livecoding

arduino livecoding

so here's some more in depth info on my performance at the live.code.festival / algorave in karlsruhe.

being fascinated since long by the sound of serial transmission, i got into trying to make music out of it in some way. by trial-and-error i figured out that if i connect a small speaker to the tx line of an arduino, i could upload programs that send serial data and listen to the sound of it.
it is all very basic: if i make the arduino program send data with delays in between, it play click rhythms. and programs with faster streams of data play tones. more elaborate combinations of delays and patterns of data produce chords, melodies and a variety of noises. so it works like some sort of one-bit music system that is nice and challenging to play with.

the programs i [live]code can look like this...

byte cnt= 0;
void setup() {
  Serial.begin(9600);
}
void loop() {
  Serial.write(cnt);
  delay(5);
  cnt++;
}

and the resulting sound is this... (raw and unfiltered)


and a more elaborate program...

byte cnt= 0;
void setup() {
  Serial.begin(9600);
}
void loop() {
  for(int i= 0; i<100; i++) {
    Serial.write(cnt++%5+10);
    delay(random(4));
  }
  for(int i= 0; i<200; i++) {
    Serial.write(cnt++%5+10);
    delay(2);
  }
  for(int i= 0; i<100; i++) {
    Serial.write(cnt++%5+10);
    delay(random(4));
  }
  for(int i= 0; i<100; i++) {
    Serial.write(cnt++%5+10);
    delay(3);
  }
  for(int i= 0; i<100; i++) {
    Serial.write(cnt++%5+10);
    delay(4);
  }
  if(random(2)==0) {
    Serial.begin(random(10000));
  }
}

sounds like this...

and of course the sound of the uploading (verification really) is great in it self. it typically sounds like this... (raw and unfiltered)

i think the uploading sound changes subtly depending on program length and i also guess it will change with different arduino bootloaders and whatever baudrate they are using.

and you also have a bit of control over the timbre of the sounds. certain 8bit numbers are more square-wave like than others e.g. 170 (0b10101010), and 85 (0b01010101) sound more 'clean' and 15 (0b00001111) and 240 (0b11110000) also have a more distinct pitch.
different baudrates have a huge effect on the sound - mainly working as frequency transposition.

but the real fun starts when one connects five arduinos to a mixer and start playing with volumes, panning and filters. by having five arduinos connected to an usb hub while running five copies of the arduino ide software, i can write little programs on the fly that will address the different boards and play different sounds on the tx lines. (listening to the rx line also works but then the upload process fails. it'll require extra circuitry to tap into this data without disrupting the uploading).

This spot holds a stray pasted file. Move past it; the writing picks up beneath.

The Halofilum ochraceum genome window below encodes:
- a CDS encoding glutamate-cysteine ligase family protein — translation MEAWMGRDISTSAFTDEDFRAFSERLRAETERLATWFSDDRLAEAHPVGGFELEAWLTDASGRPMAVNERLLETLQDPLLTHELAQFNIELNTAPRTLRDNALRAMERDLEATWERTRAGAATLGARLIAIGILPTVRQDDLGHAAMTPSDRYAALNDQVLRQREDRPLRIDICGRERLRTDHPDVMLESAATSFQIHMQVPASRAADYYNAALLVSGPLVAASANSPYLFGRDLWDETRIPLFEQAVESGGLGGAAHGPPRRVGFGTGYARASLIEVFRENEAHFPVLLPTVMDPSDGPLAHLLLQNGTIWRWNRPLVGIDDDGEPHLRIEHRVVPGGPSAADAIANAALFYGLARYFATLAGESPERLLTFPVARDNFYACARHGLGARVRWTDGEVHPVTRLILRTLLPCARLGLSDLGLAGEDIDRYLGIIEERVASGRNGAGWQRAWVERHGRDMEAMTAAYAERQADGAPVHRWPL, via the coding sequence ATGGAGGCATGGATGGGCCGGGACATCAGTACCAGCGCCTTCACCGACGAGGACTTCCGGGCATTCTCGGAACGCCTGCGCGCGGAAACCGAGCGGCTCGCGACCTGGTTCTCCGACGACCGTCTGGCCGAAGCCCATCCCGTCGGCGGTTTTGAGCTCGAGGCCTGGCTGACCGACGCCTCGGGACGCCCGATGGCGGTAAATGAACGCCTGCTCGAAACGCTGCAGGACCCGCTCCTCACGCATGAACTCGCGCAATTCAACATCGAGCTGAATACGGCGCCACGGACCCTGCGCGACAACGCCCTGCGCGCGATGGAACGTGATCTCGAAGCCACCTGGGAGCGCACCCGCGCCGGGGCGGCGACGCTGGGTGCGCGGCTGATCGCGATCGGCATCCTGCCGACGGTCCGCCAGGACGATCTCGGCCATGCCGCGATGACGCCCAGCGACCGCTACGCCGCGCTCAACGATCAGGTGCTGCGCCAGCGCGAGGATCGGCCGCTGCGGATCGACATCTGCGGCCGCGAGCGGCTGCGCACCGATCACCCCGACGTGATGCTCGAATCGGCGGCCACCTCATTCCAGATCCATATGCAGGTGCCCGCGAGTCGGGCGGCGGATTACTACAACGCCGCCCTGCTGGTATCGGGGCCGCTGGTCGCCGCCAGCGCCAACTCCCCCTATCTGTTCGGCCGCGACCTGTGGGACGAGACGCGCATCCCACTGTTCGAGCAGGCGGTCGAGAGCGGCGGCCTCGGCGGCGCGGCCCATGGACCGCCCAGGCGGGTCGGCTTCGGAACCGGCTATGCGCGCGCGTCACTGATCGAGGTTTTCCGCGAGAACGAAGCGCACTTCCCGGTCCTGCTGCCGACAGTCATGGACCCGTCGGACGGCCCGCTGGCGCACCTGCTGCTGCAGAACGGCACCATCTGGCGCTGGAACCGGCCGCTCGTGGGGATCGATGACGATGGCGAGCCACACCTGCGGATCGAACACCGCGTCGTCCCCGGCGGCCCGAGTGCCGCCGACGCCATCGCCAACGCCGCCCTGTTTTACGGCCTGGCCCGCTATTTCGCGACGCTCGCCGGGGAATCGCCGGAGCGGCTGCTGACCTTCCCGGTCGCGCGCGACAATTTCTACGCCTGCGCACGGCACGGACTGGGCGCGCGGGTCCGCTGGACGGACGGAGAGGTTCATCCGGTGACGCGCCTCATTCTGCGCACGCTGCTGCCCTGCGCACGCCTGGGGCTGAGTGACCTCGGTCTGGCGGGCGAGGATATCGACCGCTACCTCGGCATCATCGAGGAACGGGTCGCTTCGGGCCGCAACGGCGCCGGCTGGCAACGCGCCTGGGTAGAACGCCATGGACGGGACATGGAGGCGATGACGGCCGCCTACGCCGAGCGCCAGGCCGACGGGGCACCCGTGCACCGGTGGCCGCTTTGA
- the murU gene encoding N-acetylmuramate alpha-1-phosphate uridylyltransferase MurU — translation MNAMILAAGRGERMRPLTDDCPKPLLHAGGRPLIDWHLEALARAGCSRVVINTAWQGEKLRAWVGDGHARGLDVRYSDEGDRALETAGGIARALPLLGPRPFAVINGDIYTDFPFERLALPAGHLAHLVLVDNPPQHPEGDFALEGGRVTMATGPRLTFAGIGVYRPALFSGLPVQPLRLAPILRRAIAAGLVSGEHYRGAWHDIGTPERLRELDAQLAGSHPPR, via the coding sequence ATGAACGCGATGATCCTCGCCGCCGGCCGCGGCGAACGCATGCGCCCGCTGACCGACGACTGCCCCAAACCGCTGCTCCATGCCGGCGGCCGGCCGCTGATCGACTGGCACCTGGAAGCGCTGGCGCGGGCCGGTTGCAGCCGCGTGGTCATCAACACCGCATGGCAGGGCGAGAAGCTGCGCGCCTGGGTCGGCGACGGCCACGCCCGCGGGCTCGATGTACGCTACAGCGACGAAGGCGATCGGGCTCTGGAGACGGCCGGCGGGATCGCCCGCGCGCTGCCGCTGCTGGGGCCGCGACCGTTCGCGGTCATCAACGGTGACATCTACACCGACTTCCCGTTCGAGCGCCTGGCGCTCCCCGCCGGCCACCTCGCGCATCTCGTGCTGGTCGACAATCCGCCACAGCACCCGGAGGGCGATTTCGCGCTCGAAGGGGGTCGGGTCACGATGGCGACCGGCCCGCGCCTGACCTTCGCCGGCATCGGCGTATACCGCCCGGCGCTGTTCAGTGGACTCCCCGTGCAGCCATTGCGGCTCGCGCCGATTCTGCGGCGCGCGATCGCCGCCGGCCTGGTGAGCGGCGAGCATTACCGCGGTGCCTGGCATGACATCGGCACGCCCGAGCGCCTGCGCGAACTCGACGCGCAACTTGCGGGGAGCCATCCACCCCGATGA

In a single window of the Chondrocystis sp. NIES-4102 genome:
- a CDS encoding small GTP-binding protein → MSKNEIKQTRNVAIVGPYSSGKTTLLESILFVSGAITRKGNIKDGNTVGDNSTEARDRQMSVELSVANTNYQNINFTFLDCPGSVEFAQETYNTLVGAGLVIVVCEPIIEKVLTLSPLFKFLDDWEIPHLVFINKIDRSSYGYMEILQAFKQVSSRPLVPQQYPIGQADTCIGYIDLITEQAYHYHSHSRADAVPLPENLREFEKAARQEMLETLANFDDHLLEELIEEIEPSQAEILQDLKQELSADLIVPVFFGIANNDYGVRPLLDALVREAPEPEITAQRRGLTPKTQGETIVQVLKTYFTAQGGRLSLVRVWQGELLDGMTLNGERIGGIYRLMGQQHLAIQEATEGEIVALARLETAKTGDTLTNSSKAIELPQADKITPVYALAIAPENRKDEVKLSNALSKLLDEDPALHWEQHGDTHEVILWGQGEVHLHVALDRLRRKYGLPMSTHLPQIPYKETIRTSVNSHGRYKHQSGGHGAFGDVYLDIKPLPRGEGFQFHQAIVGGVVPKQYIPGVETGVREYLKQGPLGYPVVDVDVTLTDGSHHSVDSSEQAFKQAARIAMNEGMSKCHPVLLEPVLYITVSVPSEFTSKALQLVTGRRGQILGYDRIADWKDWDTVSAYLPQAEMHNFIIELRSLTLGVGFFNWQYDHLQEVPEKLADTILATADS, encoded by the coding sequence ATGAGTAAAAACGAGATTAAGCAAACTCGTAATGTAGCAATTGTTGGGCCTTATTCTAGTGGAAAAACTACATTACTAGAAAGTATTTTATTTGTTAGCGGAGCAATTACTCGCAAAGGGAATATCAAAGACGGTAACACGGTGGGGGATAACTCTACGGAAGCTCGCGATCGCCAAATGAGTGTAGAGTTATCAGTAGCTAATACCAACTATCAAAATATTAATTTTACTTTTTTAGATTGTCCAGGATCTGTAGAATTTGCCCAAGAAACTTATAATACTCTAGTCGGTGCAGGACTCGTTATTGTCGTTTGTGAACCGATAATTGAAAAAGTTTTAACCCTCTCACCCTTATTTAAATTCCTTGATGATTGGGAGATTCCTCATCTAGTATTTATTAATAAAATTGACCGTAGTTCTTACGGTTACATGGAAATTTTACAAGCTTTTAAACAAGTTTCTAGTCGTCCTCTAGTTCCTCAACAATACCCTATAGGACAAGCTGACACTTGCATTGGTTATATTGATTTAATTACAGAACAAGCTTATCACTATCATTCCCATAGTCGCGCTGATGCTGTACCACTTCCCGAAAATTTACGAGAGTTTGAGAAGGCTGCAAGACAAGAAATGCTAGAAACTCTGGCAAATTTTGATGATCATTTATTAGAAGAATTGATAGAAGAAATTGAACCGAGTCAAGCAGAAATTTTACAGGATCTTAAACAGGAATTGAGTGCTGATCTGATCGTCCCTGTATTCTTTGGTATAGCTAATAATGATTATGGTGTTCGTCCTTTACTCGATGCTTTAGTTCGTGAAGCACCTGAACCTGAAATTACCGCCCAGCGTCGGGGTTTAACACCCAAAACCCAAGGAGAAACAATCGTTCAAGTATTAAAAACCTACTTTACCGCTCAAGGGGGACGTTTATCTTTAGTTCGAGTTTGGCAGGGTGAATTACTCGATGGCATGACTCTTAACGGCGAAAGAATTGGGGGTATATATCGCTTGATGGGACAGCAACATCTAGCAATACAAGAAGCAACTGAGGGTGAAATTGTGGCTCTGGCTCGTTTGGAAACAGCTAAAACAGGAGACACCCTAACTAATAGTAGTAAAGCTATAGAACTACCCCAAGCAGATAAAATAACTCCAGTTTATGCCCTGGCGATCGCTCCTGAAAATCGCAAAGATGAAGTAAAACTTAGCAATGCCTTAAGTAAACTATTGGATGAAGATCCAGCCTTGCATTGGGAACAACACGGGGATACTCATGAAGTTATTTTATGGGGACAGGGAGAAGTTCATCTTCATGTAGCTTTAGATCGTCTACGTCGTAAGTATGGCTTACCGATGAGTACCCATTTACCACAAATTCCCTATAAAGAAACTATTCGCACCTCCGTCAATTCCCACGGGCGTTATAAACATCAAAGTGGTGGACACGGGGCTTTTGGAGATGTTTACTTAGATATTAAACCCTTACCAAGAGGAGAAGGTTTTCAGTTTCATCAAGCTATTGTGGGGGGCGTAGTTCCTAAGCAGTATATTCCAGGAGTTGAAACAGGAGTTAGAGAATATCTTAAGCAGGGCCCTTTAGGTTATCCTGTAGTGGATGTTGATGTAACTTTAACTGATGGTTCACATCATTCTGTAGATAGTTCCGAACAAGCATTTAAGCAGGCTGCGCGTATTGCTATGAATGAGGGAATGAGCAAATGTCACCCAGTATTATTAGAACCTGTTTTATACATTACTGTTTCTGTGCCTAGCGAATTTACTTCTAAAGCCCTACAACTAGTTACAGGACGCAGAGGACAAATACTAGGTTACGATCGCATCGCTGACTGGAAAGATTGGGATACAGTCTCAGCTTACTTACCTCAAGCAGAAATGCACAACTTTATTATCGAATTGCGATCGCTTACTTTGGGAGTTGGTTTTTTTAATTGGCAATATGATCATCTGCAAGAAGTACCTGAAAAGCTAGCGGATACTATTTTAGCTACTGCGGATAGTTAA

the reason i used five arduinos is because that's all i could connect to my laptop (2x usb) with my 4-port usb hub. that in combination with the limitation of computer screen space. it is hard to have more than five arduino ide programs open and visible at the same time.

anyway, as the voltage of the standard arduino is 5v and really a bit too much for audio equipment, i bring this down a bit with a simple voltage divider. i'm using a 10k and a 1k resistor.

here are some pictures of the setup. i'm using the arduino clone red board from sparkfun.

the complete setup (without mixer and laptop)...

one issue with the setup is that one can't trust the arduino ide to remember which serial port it was connected to. so every time i start the program i need to double check that the five arduino ide programs are set to the right arduino board. and as i like to know which board is connected to which mixer channel, i also need to check that and possibly reconnect the sound cables.

live at the live.code.festival in karlsruhe (algorave night 20apr, 2013). five arduino boards all with their serial port (tx line) connected to a mixer (with simple protective circuitry in between). so all sound are generated from what the arduino boards are programmed to transmit serially. note that the sound is heavily distorted. sorry.

RedPDU

livecoding via sms anyone? an expensive and annoyingly hard hobby for sure.
but the RedPDU supercollider class makes this possible in any case. it can decode mobile phone text messages in the pdu format. and with a serial connection to your phone (bluetooth or cable), it is easy to directly download incoming sms from your phone into supercollider and interpret them. no additional hardware required.
the class is available here. (there is also a mxj java version for max/msp called f0.pdu here)

and here's a short demo video where i send a short message to myself...

RedPDU from redFrik on Vimeo.

the code i texted in this video was...

Pbind('degree', Pn(Pseries(0, 2, 5), 4), 'dur', 0.1, 'amp', 0.5).play

and the sc receiver function is in the helpfile. but note: on many phones it is impossible to type characters like {} [] \ | etc. you might want to add some find&replace functionality and use <> meaning curly brackets etc.

pact - april

april 2009, 30 days, 1hour/day. do something and show the result to your contracting party. similar to our previous live-coding practising sessions (aug2006 and jun2007). this time i battle marcus fjellström. follow his daily work here.